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3 Implications of Memory-Boosting Devices

Ben Thomas wrote for Discover Magazine about the socio-technological implications of memory-boosting devices:

In fall, DARPA announced a major success in its Restoring Active Memory (RAM) program. Researchers implanted targeted electrical arrays in the brains of a few dozen volunteers — specifically in brain areas involved in memory.

The researchers found a way to read out neural “key codes” associated with specific memories, and then fed those codes back into the volunteers’ brains as they tried to recall lists of items or directions to places. While the results are still preliminary, DARPA claims that the RAM technique has already achieved “promising results” in improving memory retrieval.

Intriguing as this implant is, it’s only the latest in an ongoing series of neurological techniques and gizmos designed to boost and sharpen memory. The effects and implications of these systems raise questions that are worth consideration.

Worth a read. By this way: You should check out The Machine by James Smythe. A fantastic & powerful near scifi story about Beth and Vic, who returned from war tormented by his nightmares.“His once happy marriage to Beth all but disintegrated. A machine promised salvation, purging him of all memory. Now the machines are gone, declared too controversial, the side-effects too harmful. But within Beth’s flat is an ever-whirring black box. She knows that memories can be put back and that she can rebuild her husband piece by piece. ” Definitely worth a read. One of my favorites in 2015.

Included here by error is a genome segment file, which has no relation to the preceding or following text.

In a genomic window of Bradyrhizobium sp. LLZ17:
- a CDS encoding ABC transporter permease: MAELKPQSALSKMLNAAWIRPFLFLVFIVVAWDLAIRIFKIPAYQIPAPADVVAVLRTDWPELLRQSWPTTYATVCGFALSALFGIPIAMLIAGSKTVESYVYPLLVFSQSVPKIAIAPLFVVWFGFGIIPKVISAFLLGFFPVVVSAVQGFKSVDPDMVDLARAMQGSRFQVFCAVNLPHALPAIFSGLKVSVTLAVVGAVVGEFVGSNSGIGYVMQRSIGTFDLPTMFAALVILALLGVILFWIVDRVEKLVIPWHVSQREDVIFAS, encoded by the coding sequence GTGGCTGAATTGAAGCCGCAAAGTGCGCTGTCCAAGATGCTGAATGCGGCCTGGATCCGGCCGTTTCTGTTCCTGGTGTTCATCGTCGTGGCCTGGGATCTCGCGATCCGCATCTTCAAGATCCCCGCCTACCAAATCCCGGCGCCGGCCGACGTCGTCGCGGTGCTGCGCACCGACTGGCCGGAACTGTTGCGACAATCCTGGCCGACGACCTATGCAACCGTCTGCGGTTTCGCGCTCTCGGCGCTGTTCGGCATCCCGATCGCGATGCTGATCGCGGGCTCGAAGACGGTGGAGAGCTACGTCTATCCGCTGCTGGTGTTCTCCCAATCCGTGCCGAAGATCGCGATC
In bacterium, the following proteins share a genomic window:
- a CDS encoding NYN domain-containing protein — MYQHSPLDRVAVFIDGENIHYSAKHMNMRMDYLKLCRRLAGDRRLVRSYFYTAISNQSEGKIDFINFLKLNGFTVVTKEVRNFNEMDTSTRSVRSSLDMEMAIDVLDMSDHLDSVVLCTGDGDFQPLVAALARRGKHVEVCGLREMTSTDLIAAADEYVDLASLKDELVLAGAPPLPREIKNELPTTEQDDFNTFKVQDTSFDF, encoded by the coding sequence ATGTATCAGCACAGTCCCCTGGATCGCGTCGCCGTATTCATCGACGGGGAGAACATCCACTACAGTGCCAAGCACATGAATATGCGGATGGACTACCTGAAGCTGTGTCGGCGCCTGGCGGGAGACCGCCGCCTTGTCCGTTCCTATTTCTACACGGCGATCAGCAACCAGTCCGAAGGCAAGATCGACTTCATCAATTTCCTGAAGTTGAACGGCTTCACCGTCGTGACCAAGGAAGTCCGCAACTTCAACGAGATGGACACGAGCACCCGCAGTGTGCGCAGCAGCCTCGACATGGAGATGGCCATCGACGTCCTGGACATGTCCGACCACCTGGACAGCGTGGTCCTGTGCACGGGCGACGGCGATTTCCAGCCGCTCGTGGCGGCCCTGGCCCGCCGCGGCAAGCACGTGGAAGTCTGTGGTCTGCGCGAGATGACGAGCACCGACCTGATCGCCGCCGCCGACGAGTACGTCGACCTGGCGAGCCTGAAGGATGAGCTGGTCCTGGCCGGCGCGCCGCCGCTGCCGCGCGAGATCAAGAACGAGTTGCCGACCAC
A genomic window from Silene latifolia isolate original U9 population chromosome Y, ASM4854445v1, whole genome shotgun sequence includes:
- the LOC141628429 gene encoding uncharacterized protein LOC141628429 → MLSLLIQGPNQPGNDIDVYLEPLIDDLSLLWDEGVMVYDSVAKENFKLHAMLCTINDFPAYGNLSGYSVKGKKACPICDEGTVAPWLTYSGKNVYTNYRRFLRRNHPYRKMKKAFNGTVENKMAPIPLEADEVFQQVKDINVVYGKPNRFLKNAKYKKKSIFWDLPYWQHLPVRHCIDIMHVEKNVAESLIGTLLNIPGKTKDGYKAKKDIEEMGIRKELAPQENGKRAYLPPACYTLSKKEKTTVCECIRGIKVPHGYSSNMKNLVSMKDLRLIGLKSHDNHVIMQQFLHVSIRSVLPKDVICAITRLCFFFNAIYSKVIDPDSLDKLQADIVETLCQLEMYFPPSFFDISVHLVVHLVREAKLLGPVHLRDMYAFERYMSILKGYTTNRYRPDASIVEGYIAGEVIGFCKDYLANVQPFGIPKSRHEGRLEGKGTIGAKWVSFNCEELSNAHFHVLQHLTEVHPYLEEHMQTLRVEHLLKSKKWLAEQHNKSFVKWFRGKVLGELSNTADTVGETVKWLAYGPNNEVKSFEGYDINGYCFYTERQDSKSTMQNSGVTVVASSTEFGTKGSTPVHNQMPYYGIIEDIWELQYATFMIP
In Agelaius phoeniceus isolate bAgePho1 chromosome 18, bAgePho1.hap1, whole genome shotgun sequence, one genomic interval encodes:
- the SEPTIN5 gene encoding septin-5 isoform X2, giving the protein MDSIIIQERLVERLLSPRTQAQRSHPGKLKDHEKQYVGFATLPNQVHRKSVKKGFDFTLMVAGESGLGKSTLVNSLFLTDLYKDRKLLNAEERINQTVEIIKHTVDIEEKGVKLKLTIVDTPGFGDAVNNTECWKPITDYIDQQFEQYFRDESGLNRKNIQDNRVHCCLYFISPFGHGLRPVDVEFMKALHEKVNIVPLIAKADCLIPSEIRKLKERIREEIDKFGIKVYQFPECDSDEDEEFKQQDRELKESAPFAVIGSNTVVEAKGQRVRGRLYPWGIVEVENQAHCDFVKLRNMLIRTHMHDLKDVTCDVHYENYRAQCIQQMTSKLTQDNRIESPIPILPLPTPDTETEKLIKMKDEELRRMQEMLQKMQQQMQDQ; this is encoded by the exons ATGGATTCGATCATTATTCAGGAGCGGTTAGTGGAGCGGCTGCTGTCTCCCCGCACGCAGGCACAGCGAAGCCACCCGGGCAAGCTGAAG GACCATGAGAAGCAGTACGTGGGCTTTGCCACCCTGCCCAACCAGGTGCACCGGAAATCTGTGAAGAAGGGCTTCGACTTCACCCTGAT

[read more]
U.K. researcher receives permission to edit genes in human embryos
Proposed experiments will study the earliest stages of embryo development

The Human Fertilisation and Embryology Authority (HFEA), which grants licenses for work with human embryos, sperm, and eggs in the United Kingdom, approved Niakan’s application at a meeting of HFEA’s license committee on 14 January. The minutes of that meeting state that, “[o]n balance, the proposed use of CRISPR/Cas9 was considered by the Committee to offer better potential for success, and was a justified technical approach to obtaining research data about gene function from the embryos used.”  


Are Ingestible Cameras The Future Of Medicine?

Short Summary: The future of personalized pharmaceuticals is here. What if you had a pill that would remind you to take it?

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By: DNews.

#Biotech #jobs #lifescience ERP System Administrator: // ME-Freeport, CyberCoders Matching Great People with G...

#Biotech #jobs #lifescience ERP System Administrator: // ME-Freeport, CyberCoders Matching Great People with G…

#Biotech #jobs #lifescience ERP System Administrator: // ME-Freeport, CyberCoders Matching Great People with G…

— Biotech 365 (@Biotech365) February 10, 2016